Dando always admired one show in particular and hoped one day to work on it: the live appeals programme Crimewatch UK. In 1995 Sue Cook, who had presented Crimewatch with Nick Ross since it had started ten years earlier, decided to leave, and Dando was the natural choice as her successor. She played her part in solving several notorious crimes, finding interviews with victims the most gruelling part of her career. She coaxed the best out of them, not merely because she was good at her job but because she related to them personally, seamlessly combining professionalism and empathy. She also presented the most successful television appeal of its time, raising money for victims of the civil war in Kosovo for an alliance of disaster response charities. She supported many other charities, among them the British Heart Foundation (who named an honorarium after her), Weston Hospicecare (who funded a consultant in her name), the Royal British Legion, the British Academy of Film and Television Arts, Children in Need, and Chain of Hope.

Two years after joining Crimewatch, Dando had been introduced to a surgeon, Alan Farthing, a relationship that over eighteen months blossomed into plans for marriage. In the early months of 1999 she was at the peak of her profession, planning a host of new programmes, and excitedly making arrangements for her wedding. She was always diffident about her popularity, and remained unaffected by fame, but her iconic status turned out to be fatal. On a Monday morning, 26 April 1999, she was shot in the head by a lone assailant at point-blank range on the front doorstep of her home, 29 Gowan Avenue, Fulham, London. Her body was cremated at Worle crematorium in Weston-super-Mare on 21 May.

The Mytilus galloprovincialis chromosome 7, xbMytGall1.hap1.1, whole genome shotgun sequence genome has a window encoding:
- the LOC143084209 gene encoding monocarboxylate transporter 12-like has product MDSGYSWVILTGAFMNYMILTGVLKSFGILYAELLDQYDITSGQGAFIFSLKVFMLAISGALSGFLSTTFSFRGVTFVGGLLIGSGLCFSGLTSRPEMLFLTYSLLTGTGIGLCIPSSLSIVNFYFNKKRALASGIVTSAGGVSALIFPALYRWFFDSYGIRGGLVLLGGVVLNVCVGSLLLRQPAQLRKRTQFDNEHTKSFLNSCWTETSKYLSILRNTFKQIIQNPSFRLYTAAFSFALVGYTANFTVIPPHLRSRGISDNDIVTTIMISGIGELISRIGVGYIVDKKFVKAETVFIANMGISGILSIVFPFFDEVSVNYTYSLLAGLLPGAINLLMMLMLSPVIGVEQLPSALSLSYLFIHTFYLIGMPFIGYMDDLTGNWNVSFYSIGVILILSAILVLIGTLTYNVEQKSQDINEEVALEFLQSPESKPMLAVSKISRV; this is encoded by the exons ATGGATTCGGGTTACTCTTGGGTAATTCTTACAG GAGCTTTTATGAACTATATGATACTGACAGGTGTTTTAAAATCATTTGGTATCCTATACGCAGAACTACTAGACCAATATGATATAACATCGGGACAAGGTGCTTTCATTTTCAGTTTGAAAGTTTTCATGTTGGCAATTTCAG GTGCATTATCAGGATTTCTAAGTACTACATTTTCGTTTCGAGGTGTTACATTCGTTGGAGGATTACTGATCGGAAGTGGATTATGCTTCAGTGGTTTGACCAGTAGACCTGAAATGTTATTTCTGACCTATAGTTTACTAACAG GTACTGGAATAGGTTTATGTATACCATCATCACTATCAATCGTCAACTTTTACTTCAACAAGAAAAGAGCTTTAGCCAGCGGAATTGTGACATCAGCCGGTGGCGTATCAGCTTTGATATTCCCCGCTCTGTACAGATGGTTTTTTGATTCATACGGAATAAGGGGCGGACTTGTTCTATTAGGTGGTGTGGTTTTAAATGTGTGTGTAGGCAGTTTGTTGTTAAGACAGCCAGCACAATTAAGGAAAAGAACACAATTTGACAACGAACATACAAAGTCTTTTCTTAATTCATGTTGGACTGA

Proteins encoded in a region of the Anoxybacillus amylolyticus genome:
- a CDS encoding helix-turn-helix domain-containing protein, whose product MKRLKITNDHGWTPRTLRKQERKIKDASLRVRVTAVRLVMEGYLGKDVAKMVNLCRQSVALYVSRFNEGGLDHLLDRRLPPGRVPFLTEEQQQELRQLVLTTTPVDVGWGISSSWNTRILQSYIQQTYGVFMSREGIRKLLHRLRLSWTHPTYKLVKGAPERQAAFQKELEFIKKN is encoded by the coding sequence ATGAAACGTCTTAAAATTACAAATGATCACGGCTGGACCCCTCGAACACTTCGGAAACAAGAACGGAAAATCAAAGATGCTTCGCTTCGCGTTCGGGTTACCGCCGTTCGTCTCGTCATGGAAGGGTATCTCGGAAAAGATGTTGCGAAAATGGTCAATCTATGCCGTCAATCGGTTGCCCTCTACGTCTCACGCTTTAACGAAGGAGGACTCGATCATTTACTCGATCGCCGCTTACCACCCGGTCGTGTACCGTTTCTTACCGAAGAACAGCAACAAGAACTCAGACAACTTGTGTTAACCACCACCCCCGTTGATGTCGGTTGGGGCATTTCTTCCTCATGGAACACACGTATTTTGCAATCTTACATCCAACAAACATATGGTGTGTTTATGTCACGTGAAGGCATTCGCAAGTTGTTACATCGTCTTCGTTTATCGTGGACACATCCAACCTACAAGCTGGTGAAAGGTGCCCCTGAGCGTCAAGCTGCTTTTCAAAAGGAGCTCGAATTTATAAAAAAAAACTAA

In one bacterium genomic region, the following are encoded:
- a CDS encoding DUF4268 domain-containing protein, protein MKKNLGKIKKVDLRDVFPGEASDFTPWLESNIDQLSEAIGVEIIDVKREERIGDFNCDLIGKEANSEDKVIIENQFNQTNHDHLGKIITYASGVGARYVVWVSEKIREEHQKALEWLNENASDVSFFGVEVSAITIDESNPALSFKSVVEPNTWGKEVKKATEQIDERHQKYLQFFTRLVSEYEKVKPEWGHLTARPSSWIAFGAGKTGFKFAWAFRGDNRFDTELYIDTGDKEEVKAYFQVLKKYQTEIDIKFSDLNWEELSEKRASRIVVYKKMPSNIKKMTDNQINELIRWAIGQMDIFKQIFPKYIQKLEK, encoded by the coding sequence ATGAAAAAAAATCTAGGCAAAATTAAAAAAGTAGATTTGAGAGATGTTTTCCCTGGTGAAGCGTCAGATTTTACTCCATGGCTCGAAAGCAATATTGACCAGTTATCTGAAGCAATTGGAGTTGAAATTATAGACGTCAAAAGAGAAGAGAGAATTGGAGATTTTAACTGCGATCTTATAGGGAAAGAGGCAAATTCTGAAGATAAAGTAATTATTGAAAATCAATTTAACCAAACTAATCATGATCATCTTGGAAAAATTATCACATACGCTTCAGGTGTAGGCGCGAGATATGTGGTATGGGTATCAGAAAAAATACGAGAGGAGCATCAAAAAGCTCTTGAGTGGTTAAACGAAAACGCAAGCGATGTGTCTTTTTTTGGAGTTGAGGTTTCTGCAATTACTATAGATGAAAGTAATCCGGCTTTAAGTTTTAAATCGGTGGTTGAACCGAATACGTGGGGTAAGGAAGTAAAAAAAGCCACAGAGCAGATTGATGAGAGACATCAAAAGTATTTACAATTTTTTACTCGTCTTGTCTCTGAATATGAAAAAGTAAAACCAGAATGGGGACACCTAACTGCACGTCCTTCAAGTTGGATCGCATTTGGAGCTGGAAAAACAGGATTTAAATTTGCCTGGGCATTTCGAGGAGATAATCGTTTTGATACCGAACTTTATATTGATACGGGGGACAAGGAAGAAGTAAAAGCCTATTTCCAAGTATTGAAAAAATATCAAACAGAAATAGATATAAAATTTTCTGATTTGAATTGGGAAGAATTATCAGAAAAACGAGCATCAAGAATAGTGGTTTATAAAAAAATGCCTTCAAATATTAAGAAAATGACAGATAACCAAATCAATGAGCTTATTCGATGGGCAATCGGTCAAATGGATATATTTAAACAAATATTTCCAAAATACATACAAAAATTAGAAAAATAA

Dando's murder provoked huge news coverage, in Britain and abroad, and public grief. In the wake of her death Nick Ross and Alan Farthing created the Jill Dando Fund to raise money for the Jill Dando Institute of Crime Science, with a mission to find new ways to reduce crime. The institute was formally inaugurated on 26 April 2001 at University College, London, on the second anniversary of her death. Barry George, unemployed, of Fulham, was convicted of her murder on 2 July 2001, but was acquitted on 1 August 2008 after a retrial.


  • The Times (27 April 1999)
  • The Guardian (27 April 1999)
  • The Independent (27 April 1999)
  • Daily Telegraph (27 April 1999)
  • personal knowledge (2004)
  • private information (2004) [Nigel Dando, brother; A. Farthing]



  • BBC, London


  • BBC, London


  • photograph, repro. in The Times
  • photograph, repro. in The Guardian
  • photograph, repro. in The Independent
  • photograph, repro. in Daily Telegraph
  • photographs, BBC Publicity, London
  • photographs, Press Association, London

Wealth at Death

£1,181,207: administration, 1999